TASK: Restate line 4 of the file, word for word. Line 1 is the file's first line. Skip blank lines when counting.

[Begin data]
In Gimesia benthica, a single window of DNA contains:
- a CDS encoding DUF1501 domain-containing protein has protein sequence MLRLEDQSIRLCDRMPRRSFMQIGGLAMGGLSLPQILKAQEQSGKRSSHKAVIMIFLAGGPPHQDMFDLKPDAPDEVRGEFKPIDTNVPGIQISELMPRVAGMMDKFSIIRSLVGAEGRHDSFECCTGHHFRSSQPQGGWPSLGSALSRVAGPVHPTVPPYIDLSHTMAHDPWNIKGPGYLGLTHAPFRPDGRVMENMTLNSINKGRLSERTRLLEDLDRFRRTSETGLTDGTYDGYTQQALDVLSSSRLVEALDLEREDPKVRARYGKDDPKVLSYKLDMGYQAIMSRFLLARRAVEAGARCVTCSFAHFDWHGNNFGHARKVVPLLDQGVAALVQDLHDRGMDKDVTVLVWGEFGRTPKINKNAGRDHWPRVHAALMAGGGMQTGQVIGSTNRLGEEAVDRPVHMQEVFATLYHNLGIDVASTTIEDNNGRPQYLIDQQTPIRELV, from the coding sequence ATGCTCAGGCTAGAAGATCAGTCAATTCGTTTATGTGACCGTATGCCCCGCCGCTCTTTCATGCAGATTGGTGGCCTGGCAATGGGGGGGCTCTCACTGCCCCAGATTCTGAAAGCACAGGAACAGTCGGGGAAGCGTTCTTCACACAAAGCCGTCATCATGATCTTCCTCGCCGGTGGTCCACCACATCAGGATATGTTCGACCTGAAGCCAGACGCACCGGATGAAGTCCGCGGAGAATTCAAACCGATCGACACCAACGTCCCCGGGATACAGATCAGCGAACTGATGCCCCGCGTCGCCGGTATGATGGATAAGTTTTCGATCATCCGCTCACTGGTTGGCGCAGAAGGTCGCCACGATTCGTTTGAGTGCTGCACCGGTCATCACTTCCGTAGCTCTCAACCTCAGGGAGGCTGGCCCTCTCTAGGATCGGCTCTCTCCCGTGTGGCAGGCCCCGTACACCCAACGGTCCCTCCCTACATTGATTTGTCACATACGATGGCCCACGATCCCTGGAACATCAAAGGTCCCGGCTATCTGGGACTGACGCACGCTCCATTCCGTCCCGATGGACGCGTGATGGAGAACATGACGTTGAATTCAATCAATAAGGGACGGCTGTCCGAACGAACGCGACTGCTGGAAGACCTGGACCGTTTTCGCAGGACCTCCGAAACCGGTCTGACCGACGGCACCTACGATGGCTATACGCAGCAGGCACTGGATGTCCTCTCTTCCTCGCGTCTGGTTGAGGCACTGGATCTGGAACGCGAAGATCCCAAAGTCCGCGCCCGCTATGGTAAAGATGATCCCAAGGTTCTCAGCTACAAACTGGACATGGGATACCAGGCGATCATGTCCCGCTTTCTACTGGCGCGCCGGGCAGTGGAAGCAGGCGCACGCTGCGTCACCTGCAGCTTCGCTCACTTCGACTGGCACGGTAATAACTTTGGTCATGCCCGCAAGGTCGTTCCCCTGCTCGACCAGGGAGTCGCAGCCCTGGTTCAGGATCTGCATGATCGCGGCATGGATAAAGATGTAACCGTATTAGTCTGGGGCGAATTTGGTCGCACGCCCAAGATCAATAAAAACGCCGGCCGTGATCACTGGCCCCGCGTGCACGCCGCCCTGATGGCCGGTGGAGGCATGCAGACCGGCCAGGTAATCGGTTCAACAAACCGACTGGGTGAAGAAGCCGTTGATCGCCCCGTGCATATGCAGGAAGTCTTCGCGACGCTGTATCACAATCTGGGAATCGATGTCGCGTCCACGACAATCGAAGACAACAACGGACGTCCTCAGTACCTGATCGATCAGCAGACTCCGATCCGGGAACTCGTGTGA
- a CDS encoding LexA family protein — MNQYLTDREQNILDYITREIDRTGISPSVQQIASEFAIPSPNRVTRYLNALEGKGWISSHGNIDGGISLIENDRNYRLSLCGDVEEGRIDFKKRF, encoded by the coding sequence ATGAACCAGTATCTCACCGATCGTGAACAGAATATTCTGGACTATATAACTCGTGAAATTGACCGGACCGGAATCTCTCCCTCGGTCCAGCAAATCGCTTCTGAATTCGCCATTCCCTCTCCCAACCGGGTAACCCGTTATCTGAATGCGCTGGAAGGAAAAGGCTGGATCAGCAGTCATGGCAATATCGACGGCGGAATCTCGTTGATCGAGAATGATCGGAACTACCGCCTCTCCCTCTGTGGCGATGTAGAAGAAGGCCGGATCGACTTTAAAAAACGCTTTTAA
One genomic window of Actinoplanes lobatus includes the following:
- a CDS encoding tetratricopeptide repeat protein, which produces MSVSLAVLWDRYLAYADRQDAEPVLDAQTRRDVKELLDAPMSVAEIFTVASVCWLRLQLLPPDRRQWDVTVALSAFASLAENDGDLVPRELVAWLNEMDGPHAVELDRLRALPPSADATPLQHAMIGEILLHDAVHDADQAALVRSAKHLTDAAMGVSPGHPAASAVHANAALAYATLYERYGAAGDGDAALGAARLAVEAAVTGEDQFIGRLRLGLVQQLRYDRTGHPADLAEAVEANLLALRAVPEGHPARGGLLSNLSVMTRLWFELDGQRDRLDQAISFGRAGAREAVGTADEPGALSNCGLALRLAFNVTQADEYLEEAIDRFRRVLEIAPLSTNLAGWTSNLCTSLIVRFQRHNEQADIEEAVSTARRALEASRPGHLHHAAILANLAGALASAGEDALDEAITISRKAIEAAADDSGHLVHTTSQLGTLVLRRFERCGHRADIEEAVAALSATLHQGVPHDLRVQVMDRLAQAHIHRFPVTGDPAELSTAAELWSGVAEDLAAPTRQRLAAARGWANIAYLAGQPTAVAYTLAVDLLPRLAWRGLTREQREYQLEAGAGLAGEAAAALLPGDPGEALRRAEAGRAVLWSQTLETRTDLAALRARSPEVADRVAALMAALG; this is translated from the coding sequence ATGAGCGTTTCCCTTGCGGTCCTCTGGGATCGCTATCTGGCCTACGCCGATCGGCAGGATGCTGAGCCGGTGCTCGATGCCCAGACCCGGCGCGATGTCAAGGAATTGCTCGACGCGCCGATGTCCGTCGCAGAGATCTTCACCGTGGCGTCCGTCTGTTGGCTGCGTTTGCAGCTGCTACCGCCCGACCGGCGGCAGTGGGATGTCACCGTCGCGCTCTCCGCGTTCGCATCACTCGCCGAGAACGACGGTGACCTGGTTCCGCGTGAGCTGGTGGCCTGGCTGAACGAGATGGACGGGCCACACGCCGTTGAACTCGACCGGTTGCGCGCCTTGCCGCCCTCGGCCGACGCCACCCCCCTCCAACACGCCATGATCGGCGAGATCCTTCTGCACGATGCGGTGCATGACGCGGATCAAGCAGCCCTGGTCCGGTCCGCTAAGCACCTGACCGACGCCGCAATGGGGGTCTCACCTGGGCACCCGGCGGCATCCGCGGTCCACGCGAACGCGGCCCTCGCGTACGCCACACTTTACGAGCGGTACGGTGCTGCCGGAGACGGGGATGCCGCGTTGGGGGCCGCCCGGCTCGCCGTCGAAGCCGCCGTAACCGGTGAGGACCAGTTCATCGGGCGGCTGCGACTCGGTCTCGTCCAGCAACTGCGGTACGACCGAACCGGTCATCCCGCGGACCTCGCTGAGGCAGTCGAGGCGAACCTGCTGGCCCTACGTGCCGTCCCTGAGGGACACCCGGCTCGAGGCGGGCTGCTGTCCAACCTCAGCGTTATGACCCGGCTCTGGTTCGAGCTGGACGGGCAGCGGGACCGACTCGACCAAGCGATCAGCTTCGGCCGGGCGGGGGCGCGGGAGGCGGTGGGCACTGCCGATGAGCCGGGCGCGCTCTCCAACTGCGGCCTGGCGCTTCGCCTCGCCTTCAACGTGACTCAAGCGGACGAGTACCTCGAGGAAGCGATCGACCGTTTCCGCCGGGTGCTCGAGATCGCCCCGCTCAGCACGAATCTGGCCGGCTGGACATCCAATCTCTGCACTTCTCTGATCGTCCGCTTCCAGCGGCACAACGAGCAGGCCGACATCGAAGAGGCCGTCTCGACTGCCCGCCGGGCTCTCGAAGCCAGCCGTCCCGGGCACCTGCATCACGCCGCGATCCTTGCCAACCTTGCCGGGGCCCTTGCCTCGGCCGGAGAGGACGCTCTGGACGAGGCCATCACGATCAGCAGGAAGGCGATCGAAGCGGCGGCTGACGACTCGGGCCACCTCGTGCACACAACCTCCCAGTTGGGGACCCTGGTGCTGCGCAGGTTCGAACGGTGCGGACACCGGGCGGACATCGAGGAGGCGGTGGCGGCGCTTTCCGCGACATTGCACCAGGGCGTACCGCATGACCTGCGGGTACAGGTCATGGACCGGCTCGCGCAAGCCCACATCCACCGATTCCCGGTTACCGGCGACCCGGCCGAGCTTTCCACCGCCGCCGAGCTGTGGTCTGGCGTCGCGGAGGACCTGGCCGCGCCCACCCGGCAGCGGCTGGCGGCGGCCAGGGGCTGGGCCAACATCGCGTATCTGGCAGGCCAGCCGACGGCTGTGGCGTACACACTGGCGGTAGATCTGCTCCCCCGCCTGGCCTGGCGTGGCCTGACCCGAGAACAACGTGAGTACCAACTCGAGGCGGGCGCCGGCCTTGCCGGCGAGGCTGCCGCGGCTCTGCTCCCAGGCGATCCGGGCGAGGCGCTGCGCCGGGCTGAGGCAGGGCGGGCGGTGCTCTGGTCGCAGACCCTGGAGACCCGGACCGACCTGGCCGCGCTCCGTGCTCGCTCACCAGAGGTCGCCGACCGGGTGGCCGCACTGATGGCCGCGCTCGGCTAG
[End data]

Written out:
One genomic window of Actinoplanes lobatus includes the following: